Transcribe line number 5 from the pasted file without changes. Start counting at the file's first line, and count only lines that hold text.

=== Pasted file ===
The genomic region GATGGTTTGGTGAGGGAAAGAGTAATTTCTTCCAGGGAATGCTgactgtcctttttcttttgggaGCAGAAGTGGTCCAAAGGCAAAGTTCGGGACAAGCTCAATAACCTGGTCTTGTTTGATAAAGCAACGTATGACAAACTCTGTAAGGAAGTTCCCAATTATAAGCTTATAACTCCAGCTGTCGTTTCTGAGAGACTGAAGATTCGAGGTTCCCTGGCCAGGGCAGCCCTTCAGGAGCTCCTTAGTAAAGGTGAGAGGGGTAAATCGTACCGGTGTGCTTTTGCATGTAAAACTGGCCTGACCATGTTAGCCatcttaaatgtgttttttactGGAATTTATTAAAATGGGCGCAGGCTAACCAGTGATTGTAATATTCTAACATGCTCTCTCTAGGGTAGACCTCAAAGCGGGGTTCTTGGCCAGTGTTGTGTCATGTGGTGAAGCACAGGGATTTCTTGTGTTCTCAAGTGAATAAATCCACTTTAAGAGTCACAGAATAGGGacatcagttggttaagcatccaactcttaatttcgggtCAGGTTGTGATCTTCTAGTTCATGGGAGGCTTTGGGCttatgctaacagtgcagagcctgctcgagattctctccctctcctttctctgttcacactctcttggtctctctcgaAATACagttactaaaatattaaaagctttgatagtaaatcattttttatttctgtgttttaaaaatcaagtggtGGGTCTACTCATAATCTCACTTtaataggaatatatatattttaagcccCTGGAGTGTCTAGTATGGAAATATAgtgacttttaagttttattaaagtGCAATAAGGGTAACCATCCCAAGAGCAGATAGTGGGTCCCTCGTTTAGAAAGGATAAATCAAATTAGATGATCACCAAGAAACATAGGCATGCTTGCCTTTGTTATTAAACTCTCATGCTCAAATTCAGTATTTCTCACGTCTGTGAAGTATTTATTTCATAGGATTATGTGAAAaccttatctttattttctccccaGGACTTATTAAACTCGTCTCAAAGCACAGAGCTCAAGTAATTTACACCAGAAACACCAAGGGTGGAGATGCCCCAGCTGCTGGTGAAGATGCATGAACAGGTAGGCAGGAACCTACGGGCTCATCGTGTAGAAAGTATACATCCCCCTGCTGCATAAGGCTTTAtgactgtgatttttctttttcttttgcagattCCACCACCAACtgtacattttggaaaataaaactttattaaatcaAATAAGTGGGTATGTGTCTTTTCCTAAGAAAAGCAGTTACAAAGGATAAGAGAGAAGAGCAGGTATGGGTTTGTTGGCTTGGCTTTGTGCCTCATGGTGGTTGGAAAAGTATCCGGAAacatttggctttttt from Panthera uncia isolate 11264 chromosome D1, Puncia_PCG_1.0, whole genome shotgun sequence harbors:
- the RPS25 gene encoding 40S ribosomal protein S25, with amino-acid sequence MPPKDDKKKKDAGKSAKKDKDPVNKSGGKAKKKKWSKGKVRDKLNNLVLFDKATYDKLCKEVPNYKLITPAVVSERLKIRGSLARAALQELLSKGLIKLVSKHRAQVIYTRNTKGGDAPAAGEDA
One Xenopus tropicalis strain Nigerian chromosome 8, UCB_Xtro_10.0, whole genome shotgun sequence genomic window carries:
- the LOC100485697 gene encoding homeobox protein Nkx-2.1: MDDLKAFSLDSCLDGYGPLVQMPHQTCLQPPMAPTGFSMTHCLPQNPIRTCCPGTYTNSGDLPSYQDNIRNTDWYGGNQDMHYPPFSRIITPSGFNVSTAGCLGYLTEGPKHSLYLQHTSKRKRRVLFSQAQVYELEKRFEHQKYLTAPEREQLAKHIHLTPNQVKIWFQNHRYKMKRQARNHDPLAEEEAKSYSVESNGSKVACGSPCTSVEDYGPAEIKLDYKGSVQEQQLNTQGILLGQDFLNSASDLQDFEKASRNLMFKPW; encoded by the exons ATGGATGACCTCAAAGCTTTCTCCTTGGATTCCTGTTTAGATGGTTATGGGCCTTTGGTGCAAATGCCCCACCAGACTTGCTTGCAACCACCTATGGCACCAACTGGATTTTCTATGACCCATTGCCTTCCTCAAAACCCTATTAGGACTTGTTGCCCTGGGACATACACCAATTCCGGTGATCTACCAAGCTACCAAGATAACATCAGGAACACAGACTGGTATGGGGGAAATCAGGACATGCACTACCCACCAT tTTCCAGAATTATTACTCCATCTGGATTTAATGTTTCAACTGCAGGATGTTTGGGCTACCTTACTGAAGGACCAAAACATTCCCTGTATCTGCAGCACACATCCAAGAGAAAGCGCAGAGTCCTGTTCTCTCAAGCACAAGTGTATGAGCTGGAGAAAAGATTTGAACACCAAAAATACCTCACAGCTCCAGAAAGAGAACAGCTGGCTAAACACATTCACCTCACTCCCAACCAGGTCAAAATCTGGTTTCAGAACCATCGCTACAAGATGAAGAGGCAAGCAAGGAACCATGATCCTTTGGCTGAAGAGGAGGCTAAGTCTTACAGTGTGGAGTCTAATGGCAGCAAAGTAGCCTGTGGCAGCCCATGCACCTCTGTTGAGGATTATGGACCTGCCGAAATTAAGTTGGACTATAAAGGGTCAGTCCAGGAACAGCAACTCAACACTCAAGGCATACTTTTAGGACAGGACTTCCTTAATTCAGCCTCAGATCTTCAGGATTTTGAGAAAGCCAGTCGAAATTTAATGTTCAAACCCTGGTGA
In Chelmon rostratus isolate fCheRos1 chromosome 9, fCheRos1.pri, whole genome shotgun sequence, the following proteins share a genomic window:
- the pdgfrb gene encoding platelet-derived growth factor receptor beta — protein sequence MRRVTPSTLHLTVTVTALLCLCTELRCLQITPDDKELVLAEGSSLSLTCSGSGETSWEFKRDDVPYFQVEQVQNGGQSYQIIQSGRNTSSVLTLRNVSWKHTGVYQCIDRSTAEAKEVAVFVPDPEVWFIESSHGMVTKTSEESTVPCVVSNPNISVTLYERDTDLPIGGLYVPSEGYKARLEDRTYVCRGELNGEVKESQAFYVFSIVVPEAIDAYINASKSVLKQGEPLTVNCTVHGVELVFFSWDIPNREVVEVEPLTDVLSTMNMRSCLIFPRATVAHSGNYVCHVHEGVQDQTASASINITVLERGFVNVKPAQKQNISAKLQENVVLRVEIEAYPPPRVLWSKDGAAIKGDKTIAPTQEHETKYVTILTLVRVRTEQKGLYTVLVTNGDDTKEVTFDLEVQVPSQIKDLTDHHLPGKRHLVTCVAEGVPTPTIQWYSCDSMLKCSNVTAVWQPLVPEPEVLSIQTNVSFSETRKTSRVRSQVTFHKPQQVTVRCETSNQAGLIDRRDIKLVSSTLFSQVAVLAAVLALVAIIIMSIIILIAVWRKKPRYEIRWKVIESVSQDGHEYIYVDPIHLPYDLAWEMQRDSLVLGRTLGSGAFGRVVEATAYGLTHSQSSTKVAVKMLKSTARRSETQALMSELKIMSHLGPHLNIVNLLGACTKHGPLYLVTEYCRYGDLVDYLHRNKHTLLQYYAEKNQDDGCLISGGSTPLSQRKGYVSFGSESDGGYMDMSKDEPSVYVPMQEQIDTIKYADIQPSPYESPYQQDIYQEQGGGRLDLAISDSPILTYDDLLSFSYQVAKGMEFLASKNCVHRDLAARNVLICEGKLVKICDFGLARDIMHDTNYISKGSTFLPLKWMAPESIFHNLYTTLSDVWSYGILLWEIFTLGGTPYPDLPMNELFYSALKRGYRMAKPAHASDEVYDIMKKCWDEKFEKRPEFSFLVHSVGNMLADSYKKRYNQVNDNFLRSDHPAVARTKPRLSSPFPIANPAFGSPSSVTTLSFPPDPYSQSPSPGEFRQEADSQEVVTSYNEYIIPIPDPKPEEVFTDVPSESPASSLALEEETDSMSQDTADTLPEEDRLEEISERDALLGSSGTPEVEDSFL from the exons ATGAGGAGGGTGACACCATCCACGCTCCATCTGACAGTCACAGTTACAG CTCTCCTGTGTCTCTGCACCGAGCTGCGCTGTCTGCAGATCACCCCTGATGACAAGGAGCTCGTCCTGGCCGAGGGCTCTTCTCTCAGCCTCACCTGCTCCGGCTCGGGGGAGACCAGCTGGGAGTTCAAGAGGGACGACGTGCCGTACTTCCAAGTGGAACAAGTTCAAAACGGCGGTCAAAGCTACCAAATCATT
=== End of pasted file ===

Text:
In Chelmon rostratus isolate fCheRos1 chromosome 9, fCheRos1.pri, whole genome shotgun sequence, the following proteins share a genomic window: